there is anything of value here it is probably my use of pictures to show how the
functions change as the angles change. As a very very short excursion into complex variables, I do mention how to derive a few trig identities using Euler's formula. This
interested me since all trig identities can be derived from applications of this formula (plus a few supporting theorems and axioms)! The (2-dimensional) dot and cross product also come from the properties of complex multiplication).
- A Mathematica function- Piecewise Water Rates.[2008-03-19] This is a single function, using the mathematics package called Mathematica. I wrote this up in response to a student's thesis questions and ideas about water usage and provider rates in Arizona. The water usage rates are in step function form, and it was an opportunity to have some fun using my math/programming skills. This just uses practice data but does illustrate a couple of Mathematica ideas and could be extended in multiple ways.
- Vector Operations Quick Look.[2009-08-14] @ 6 pgs.]. This is a few pages excerpted from the longer tutorial Vector Spaces and Vector Operations. My intent is to give a basis for a discussion of vectors as used within the t-test and F-test, without going into a lot of detail. Using pictures and the dot product, I show how projection operations work within vector spaces.
- Vector Spaces and Vector Operations.[2008-09-26] I use the results of the Trigonometry Basics tutorial within this tutorial to introduce vectors and their operations, such as their arithmetic, the Dot product, and Cross product. These ideas come up later in the geometric statistics tutorials since you will need to know some basic
characteristics of vector spaces and how to project vectors down onto vector subspaces.
General Surveys and Their Statistics
This set of tutorials results from the fact that most of my thesis students wind up doing a survey of one sort or another, or maybe interviews. The Survey Question Analysis tutorial describes how to calculate some error measures based on sample sizes, as well as the inverse task of determining the sample size needed to stay within a specified error bound. See also: Exploratory Discourse Analysis for one way to handle the argument structure as found in open ended survey questions.( Note: I suggest that survey design ought to be done prior to administering the survey)! Along these lines I have noticed a number of students cooking up a survey without much consideration of how they are going to analyze and draw conclusions from it. ( Not you of course, but some other colleague!!)
For example, within the interview and survey process, people are often asked to rank their preferences on some topic. Along with this, people are often presented with alternatives to choose from based on those preferences. How to do this when there are multiple criteria underlying their choices as well as multiple levels? To gain a bit more insight into this process as well as to be able to deal with complex multilevel decision tasks, I wrote up some work by Thomas Saaty, called the Analytic Hierarchy Process (AHP).
- Survey Question Analysis .[2008-04-30]
Here is a rough and ready way to calculate error bands for various sample sizes
for proportional sampling (yes/no questions), and Likert (preference) scales. I have shown how to find the sample size to achieve a given error, as well as the inverse question of "what is the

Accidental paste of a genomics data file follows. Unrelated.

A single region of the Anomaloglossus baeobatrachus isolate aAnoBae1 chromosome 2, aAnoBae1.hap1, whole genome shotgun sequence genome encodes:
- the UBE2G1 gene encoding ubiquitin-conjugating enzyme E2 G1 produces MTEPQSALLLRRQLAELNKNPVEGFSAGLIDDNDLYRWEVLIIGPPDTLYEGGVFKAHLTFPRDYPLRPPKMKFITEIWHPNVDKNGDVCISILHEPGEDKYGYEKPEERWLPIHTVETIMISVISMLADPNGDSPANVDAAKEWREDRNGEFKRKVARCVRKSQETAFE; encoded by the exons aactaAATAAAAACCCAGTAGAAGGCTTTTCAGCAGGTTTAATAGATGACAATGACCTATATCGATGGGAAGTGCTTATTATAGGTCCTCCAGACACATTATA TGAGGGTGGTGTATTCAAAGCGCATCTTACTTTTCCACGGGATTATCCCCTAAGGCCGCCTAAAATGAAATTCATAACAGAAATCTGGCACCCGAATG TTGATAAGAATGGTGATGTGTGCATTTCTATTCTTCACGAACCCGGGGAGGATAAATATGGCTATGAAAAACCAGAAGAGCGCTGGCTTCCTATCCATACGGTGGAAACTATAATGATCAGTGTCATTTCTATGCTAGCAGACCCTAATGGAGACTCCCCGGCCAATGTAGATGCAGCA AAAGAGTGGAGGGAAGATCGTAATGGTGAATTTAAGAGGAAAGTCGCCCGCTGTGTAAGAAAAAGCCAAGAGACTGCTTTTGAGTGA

error made", given a sample size.(The usual caveats apply about the sample being 'random' and representative). Just by choosing conservative values, the calculations are considerably simplified.
- Analytic Hierarchy Process .[2008-04-30] This is a mini-note on Thomas Saaty's important decision framework and associated math tools, called the Analytic Hierarchy Process (AHP). My thesis students usually confront the task of assessing peoples preferences, by survey or interview at some point during their research and are then thrown back on a simple all-at-once ranking approach. Not good! Peoples preferences are often not just in the context of a single criterion but under multiple criteria and in real cases, multiple levels as well. How to do that, in a way that's defensible? Saaty's work provides one approach, and works for both quantitative as well as qualitative criteria.
- AHP Basic Introduction[2009-08-12]@11 pages.
An example of how to set up and analyze a simple AHP (Analytic Hierarchy Process) structure. Thomas Saaty's AHP process is extremely powerful, but routinely using it is not easy. In this tutorial I am trying out a technique that I hope can be adopted for survey and interview work that puts minimal demands on the respondent. This is definitely an experimental approach and I expect to have to modify it over time, so, stay tuned!
Refer to Analytic Hierarchy Process for a detailed discussion of the philosophy behind AHP as well as the math needed.
- Binomial Distribution Tutorial.[2008-15] This is an
elementary but fairly
comprehensive tutorial on the Binomial Distribution. I do some examples, some calculations, and some semi-graphical explanations of where this distribution comes from and how it is used. I take some time and give a plausible explanation ( to me at least) of how to calculate the binomial coefficients.
Organizational Structure and Management Cybernetics
This section shows a few ideas from my early work in organizational analysis as well as earlier work in language, especially analyzing the inherent argument structure within raw text.
MOISE & DESMIA